As a developer or construction professional, you’ve probably spent hundreds of thousands or millions of dollars on professional equipment. Even a minor breakdown can quickly turn into thousands of lost dollars and construction projects put on hold indefinitely if you don’t have the right insurance protections.
Equipment coverage can compensate you if you suffer an equipment breakdown. If you don’t already have equipment insurance, our guide to coverage options will help you get the insurance you need.
Best Equipment Insurance
Equipment insurance is a broad type of coverage with protections that vary among providers. Before you sign onto a policy, be sure you understand what each company is offering.
Not sure where to begin? Consider a few of our favorite equipment insurance providers below.
Types of Equipment Insurance
There are multiple types of equipment insurance, and each insurance type provides a unique protection. Equipment insurance policies might vary widely between competing insurance providers as well.
Let’s take a look at some of the most common types of equipment insurance you might need as a contractor or small business owner.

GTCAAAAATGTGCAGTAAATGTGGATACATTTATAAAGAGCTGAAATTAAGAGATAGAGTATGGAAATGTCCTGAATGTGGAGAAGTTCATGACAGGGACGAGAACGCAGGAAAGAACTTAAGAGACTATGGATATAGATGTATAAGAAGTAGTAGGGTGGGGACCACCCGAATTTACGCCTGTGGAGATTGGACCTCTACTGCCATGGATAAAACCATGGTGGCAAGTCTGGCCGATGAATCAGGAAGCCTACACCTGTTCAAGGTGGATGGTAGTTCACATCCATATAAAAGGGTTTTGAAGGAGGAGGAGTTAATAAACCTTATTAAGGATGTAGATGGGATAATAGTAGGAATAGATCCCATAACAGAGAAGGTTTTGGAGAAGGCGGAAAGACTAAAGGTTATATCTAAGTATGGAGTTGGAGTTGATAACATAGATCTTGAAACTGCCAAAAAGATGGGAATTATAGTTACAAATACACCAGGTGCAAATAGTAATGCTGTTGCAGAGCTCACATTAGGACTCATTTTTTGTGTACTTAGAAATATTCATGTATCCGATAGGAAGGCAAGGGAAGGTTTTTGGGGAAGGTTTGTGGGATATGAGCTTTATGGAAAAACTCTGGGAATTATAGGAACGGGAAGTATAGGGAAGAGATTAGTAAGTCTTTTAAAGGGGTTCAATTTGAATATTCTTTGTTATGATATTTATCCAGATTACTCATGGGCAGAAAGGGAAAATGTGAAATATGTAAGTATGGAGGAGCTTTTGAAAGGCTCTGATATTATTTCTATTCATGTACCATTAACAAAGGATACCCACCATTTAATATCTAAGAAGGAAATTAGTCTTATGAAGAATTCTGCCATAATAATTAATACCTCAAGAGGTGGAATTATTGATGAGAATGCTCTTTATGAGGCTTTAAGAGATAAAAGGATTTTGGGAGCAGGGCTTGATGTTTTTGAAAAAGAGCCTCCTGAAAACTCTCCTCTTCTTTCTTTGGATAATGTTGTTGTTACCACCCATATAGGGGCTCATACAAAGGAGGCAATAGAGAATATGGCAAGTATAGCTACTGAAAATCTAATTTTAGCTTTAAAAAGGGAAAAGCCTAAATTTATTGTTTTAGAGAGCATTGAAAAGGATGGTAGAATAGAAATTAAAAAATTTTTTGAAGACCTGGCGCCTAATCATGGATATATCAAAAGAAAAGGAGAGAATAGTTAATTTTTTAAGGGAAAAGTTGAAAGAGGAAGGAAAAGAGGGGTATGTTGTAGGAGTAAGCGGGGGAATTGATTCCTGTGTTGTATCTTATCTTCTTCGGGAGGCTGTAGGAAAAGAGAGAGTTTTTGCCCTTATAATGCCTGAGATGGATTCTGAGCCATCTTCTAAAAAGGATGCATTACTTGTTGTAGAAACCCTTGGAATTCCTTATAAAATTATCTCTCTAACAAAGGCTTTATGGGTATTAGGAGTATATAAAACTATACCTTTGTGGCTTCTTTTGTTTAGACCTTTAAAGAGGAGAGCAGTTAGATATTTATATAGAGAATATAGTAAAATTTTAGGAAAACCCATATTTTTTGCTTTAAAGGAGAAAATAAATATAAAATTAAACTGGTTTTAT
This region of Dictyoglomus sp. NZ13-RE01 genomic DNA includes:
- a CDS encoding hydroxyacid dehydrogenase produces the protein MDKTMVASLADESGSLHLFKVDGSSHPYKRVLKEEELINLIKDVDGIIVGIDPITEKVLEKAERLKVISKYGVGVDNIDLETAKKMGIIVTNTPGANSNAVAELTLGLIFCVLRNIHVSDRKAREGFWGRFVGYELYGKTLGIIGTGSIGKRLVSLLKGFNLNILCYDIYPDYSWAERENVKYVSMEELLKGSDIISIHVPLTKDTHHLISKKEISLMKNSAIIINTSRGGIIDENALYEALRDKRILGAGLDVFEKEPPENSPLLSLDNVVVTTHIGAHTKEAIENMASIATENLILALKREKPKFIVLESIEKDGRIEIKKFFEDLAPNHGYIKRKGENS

Equipment Breakdown Coverage
Equipment breakdown coverage is the most common type of equipment insurance. Equipment breakdown coverage is included as part of your business owner’s policy’s commercial property insurance in many cases.
However, you might have the option to only purchase this coverage independent of a commercial property insurance policy if you don’t work from a physical location. Some insurance companies refer to equipment breakdown coverage as “boiler and machinery” coverage.
Equipment breakdown coverage compensates you if the machinery you use to work breaks down while in use. Some examples of situations that equipment breakdown coverage can assist you in include:
- Repairing or replacing damaged equipment, including the cost of both time and labor
- Lost wages that come as a result of equipment breakdown
- Lost wages resulting from spoiled inventory
- Other types of expenses that you incur while restoring your equipment
Most equipment breakdown policies include 5 areas of protection:
- Mechanical. This includes motors, generators, water pumps and specialized production and manufacturing equipment.